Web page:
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How Making a Big Life Decision Is Helping My Mental Health During COVID-19

I’ve lived through anxiety and paranoia during times of “normalcy.” What we are experiencing now is so far left field: the whole world is living through a pandemic. This is a moment where anxiety, fear and paranoid thoughts have become status quo as we navigate the coronavirus (COVID-19) as a worldwide community. Anyone can attest to their mental health being affected by the frightening times we are living in. I am hoping as you read this article, you find hope in the glimmer of positive words.

After nearly a decade of struggling with mental illness, my symptoms were subdued by the right combination of medication, empowerment through therapy and hard work put in by myself and my support system. The past few years have improved dramatically my ability to function as a human being in spite of having post-traumatic stress disorder (PTSD) and schizoaffective disorder. I am thankful for what I have been able to overcome.

As I became increasingly stable, I went through yoga teacher training and started teaching at a studio. My relationships with my family and friends began to thrive. I was able to work for longer periods of time. The future began to look bright and not so bleak as I found self-love and appreciation for my resilience. You can imagine — and likely also felt — the feeling of my sinking heart when COVID-19 brought the world to a screeching halt.

Resilience is what I have seen in the world these past several months. Strength in coming together, separate but one in the fight to survive as a global community is what I have seen the most. I know I am not alone in worry over what happens next. But I am surely hopeful as I hear stories of the world coming together in spite of the medical crisis we are experiencing.

A banner promoting The Mighty's new Navigating Coronavirus Together group on The Mighty mobile app. The banner reads, Want to connect with others who are managing their health during the pandemic? Join Navigating Coronavirus Together now. Click to join.

I was among the many out of work due to the pandemic. The added fear of my mental health deteriorating kept me on my toes. What I chose to do next was something that has been within me since before my battle with trauma and illness: I applied and began graduate school in the field of social work.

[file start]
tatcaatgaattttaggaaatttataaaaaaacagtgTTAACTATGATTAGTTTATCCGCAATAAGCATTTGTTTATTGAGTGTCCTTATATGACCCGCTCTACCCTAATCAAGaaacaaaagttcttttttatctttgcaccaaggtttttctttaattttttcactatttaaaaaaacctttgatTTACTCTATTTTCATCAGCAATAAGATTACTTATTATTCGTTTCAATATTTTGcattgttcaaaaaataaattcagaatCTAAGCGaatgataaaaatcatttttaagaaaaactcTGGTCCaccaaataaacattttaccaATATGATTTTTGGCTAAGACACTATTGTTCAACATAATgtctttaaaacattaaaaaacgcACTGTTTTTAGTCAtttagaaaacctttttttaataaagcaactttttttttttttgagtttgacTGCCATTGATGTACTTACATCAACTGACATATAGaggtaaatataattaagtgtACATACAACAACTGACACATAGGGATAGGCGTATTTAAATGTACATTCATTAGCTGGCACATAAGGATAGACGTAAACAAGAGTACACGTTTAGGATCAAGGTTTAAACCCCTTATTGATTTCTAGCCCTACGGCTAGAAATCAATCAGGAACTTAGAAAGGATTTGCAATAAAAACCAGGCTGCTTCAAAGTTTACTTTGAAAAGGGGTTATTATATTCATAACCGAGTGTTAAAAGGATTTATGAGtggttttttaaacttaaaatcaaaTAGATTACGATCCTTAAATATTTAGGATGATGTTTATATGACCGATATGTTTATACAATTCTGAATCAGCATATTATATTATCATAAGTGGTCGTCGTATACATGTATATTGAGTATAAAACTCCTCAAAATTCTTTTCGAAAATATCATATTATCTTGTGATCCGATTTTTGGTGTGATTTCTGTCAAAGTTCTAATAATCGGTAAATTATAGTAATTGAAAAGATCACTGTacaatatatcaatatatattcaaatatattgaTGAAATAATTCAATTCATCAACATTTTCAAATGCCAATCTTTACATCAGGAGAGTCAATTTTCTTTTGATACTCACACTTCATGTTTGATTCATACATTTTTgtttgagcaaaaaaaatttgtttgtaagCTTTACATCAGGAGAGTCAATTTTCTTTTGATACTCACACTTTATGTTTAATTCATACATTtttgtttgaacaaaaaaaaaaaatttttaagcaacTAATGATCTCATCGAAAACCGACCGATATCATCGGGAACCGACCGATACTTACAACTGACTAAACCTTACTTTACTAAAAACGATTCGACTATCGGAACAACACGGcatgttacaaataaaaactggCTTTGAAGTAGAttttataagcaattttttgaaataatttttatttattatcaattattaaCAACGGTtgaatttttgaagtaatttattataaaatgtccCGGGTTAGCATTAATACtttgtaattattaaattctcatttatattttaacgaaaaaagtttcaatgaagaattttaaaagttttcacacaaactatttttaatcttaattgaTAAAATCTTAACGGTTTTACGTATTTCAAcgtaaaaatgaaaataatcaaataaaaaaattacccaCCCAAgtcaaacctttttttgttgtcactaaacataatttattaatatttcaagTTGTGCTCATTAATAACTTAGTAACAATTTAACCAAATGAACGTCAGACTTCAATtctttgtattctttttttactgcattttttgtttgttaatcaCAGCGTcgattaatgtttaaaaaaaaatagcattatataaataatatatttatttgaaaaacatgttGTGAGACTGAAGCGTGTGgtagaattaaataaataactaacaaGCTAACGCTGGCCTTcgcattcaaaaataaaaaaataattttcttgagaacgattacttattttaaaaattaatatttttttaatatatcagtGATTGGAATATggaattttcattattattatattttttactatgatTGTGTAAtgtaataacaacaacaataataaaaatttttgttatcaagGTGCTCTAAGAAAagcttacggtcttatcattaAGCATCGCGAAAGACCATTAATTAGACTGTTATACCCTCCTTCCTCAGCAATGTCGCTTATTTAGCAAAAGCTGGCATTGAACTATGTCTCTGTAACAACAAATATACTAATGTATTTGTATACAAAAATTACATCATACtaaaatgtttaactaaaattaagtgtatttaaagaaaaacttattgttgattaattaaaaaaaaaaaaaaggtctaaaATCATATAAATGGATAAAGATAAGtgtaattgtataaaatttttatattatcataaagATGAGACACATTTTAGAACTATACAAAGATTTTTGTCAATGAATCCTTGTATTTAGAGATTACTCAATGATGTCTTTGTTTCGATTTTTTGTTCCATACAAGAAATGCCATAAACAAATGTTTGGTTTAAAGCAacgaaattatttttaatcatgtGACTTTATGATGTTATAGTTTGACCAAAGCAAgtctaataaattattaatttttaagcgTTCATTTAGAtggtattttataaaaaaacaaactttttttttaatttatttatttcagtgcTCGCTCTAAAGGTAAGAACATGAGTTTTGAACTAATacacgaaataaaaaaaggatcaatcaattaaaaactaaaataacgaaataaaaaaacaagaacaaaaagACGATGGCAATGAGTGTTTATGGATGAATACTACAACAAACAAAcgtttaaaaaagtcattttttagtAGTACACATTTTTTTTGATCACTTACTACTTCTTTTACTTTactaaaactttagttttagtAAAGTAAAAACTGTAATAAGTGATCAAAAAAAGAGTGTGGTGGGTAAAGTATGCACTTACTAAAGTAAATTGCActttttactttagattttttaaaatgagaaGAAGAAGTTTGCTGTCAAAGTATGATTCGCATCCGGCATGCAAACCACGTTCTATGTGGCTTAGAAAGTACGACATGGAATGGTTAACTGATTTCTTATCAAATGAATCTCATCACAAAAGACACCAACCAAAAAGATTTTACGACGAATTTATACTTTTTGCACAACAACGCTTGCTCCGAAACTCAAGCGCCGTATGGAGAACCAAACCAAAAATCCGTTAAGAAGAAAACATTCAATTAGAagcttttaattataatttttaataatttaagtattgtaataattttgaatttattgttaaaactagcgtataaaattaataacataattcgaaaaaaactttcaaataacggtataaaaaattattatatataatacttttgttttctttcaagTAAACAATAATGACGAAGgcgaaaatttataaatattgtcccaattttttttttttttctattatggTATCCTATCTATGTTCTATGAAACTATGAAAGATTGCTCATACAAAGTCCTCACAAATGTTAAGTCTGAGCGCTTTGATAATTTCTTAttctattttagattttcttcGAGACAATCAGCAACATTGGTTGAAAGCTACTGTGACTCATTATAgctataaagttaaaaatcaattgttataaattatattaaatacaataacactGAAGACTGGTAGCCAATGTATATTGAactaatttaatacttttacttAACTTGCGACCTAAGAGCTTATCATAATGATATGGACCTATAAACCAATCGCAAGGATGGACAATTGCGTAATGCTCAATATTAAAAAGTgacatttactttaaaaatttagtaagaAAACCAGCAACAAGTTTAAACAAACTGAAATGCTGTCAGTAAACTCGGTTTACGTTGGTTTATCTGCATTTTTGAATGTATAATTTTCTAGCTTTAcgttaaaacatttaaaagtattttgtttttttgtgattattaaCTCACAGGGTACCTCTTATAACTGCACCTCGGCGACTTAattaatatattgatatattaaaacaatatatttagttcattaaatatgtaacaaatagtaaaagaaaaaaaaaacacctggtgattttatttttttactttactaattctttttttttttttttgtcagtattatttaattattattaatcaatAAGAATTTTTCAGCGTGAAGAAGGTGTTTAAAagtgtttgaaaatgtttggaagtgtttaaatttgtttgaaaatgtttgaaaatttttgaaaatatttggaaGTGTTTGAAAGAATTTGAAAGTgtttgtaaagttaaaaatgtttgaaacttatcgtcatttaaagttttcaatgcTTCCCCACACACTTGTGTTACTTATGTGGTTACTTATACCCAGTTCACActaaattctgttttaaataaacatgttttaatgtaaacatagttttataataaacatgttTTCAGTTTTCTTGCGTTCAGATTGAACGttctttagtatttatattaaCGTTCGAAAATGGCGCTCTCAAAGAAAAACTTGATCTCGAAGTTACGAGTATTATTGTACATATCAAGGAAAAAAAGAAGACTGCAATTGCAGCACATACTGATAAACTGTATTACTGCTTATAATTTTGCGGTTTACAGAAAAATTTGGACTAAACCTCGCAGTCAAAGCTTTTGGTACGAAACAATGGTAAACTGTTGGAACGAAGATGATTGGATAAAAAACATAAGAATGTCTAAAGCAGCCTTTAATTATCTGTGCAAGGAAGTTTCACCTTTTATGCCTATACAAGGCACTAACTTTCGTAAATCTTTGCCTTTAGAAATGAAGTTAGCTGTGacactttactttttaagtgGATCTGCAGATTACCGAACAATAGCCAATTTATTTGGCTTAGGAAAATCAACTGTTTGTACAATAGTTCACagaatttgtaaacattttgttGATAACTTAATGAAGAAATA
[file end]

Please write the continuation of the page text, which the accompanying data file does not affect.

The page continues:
It may have seemed crazy at the time. The world is in an entropic chaos. But I felt like it was now or never to follow my dream of helping others the way I was helped. If it hadn’t been for my social workers, nurses, counsellors, doctors, friends and family alike who have helped me through countless internal crises I have experienced, I surely would not be alive today to write this story.

So I am here to tell you about hope. Others gave me hope initially when I could not find it within myself. Once I was well enough to work on self-love and gratitude, then I knew I would be nowhere if I did not place importance on hope for myself. With the hope I’ve found, I can see this too shall pass. Looking to the future after years of practicing living in the moment has me confident in knowing that we will get through this trying time.

I am hopeful that if we continue to help each other through the darkness, the light will prevail. I don’t think I was mistaken in taking on graduate school. It is what I always wanted. It will lend me the ability to lend a hand to others the way I was lifted up during times of need. The lessons I have learned in battling the inner war of my mind have taught me to keep going, never give up and ride the waves of life.

You are stronger than you think. There will be bad days. But there will also be good ones. Know this is not forever. And have hope and faith in yourself. What you get through today in this moment will be the butterfly effect of the great things you will do tomorrow.

For more on the coronavirus, check out the following stories from our community:

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